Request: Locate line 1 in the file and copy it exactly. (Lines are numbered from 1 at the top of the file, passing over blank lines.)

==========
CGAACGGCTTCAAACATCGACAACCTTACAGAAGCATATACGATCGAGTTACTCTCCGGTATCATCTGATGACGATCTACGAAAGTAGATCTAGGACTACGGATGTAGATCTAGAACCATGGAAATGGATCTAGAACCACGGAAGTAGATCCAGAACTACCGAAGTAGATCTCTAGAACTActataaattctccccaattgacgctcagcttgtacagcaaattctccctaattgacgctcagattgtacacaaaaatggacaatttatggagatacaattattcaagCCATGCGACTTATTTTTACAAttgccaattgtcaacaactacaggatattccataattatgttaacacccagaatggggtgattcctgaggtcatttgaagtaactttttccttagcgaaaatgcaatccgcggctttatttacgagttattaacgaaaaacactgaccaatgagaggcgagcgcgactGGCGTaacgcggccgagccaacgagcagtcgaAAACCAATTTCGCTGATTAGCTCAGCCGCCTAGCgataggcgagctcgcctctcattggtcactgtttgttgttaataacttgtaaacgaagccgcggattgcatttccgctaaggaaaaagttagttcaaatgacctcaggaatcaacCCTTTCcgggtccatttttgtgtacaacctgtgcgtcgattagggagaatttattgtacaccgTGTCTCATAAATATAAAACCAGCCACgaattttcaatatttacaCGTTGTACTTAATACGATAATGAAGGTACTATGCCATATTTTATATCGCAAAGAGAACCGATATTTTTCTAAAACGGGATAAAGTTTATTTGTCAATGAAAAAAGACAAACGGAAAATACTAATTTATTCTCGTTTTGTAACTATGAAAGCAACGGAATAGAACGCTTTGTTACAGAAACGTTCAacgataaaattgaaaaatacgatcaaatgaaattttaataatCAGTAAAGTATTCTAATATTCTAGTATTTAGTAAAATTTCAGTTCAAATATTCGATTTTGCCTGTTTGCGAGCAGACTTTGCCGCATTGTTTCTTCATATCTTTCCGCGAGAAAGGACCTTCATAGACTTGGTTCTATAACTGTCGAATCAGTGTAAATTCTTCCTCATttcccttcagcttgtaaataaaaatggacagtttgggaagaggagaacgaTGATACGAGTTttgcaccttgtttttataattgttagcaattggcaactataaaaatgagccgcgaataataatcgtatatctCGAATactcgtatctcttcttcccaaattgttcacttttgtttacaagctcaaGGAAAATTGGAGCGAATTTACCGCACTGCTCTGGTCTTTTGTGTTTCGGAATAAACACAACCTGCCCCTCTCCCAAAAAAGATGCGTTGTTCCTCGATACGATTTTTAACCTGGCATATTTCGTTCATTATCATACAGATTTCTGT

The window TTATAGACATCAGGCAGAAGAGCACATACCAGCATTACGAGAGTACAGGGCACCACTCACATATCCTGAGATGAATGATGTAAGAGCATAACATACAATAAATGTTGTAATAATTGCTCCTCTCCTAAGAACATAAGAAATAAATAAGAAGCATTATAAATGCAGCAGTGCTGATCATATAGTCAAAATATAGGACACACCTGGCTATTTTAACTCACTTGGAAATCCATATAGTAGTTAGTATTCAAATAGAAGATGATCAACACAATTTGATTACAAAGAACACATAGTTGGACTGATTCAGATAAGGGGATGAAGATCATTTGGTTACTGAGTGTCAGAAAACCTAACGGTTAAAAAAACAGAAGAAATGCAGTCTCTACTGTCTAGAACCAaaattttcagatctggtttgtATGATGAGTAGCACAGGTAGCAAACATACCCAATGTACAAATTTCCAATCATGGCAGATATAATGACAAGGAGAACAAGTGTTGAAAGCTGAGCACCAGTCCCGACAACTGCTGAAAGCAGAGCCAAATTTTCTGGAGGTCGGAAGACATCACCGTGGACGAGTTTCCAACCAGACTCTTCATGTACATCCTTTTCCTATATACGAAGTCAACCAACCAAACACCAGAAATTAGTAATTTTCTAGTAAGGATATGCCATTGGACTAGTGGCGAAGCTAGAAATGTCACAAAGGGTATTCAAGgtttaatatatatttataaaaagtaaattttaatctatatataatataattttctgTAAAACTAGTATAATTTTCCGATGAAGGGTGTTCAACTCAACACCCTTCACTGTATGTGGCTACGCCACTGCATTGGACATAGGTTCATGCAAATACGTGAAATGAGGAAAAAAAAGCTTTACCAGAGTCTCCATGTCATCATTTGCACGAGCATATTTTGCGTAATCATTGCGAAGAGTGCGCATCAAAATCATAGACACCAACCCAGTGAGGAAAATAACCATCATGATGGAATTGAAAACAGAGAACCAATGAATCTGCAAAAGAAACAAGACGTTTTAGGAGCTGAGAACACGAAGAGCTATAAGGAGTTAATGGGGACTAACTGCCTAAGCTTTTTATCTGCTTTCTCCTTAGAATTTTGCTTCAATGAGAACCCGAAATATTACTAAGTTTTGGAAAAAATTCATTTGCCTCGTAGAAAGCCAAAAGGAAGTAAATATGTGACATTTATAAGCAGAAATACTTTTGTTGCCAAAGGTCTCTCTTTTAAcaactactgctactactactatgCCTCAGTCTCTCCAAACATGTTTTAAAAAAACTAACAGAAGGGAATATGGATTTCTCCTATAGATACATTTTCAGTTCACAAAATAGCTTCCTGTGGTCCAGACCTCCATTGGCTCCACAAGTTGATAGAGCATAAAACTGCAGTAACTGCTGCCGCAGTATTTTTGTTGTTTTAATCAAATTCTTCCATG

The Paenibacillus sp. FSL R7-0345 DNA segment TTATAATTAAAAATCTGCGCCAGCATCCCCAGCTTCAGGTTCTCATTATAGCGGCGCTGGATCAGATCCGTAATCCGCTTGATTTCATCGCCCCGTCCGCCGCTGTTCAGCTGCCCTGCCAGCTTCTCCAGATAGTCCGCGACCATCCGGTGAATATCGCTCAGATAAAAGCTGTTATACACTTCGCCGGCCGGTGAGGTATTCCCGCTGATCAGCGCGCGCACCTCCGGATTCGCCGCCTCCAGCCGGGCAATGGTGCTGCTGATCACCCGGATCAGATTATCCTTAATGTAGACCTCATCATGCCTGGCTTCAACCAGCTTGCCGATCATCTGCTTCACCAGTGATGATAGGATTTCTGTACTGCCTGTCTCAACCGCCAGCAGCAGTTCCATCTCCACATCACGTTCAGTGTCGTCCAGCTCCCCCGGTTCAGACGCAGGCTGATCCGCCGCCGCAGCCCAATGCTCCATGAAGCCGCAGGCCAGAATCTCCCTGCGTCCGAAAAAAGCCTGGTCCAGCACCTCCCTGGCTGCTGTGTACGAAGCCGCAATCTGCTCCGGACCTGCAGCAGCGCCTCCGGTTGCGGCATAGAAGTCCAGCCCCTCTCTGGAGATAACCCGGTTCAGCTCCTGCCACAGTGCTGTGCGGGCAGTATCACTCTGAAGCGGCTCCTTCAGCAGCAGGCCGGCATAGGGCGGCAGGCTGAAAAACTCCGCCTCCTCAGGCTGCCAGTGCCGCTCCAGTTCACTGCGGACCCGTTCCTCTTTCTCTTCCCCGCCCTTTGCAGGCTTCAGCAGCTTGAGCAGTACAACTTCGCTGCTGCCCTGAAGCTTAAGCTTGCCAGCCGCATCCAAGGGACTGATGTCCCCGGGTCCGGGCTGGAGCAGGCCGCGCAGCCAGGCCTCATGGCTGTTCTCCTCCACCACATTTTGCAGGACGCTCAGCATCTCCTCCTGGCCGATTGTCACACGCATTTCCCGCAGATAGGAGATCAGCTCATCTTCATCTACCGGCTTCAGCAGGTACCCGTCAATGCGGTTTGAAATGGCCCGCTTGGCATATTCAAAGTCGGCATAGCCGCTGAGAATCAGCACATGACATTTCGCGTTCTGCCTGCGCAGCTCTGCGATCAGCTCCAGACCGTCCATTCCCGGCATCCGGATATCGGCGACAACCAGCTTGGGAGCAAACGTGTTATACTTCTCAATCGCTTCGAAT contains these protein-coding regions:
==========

CGAACGGCTTCAAACATCGACAACCTTACAGAAGCATATACGATCGAGTTACTCTCCGGTATCATCTGATGACGATCTACGAAAGTAGATCTAGGACTACGGATGTAGATCTAGAACCATGGAAATGGATCTAGAACCACGGAAGTAGATCCAGAACTACCGAAGTAGATCTCTAGAACTActataaattctccccaattgacgctcagcttgtacagcaaattctccctaattgacgctcagattgtacacaaaaatggacaatttatggagatacaattattcaagCCATGCGACTTATTTTTACAAttgccaattgtcaacaactacaggatattccataattatgttaacacccagaatggggtgattcctgaggtcatttgaagtaactttttccttagcgaaaatgcaatccgcggctttatttacgagttattaacgaaaaacactgaccaatgagaggcgagcgcgactGGCGTaacgcggccgagccaacgagcagtcgaAAACCAATTTCGCTGATTAGCTCAGCCGCCTAGCgataggcgagctcgcctctcattggtcactgtttgttgttaataacttgtaaacgaagccgcggattgcatttccgctaaggaaaaagttagttcaaatgacctcaggaatcaacCCTTTCcgggtccatttttgtgtacaacctgtgcgtcgattagggagaatttattgtacaccgTGTCTCATAAATATAAAACCAGCCACgaattttcaatatttacaCGTTGTACTTAATACGATAATGAAGGTACTATGCCATATTTTATATCGCAAAGAGAACCGATATTTTTCTAAAACGGGATAAAGTTTATTTGTCAATGAAAAAAGACAAACGGAAAATACTAATTTATTCTCGTTTTGTAACTATGAAAGCAACGGAATAGAACGCTTTGTTACAGAAACGTTCAacgataaaattgaaaaatacgatcaaatgaaattttaataatCAGTAAAGTATTCTAATATTCTAGTATTTAGTAAAATTTCAGTTCAAATATTCGATTTTGCCTGTTTGCGAGCAGACTTTGCCGCATTGTTTCTTCATATCTTTCCGCGAGAAAGGACCTTCATAGACTTGGTTCTATAACTGTCGAATCAGTGTAAATTCTTCCTCATttcccttcagcttgtaaataaaaatggacagtttgggaagaggagaacgaTGATACGAGTTttgcaccttgtttttataattgttagcaattggcaactataaaaatgagccgcgaataataatcgtatatctCGAATactcgtatctcttcttcccaaattgttcacttttgtttacaagctcaaGGAAAATTGGAGCGAATTTACCGCACTGCTCTGGTCTTTTGTGTTTCGGAATAAACACAACCTGCCCCTCTCCCAAAAAAGATGCGTTGTTCCTCGATACGATTTTTAACCTGGCATATTTCGTTCATTATCATACAGATTTCTGT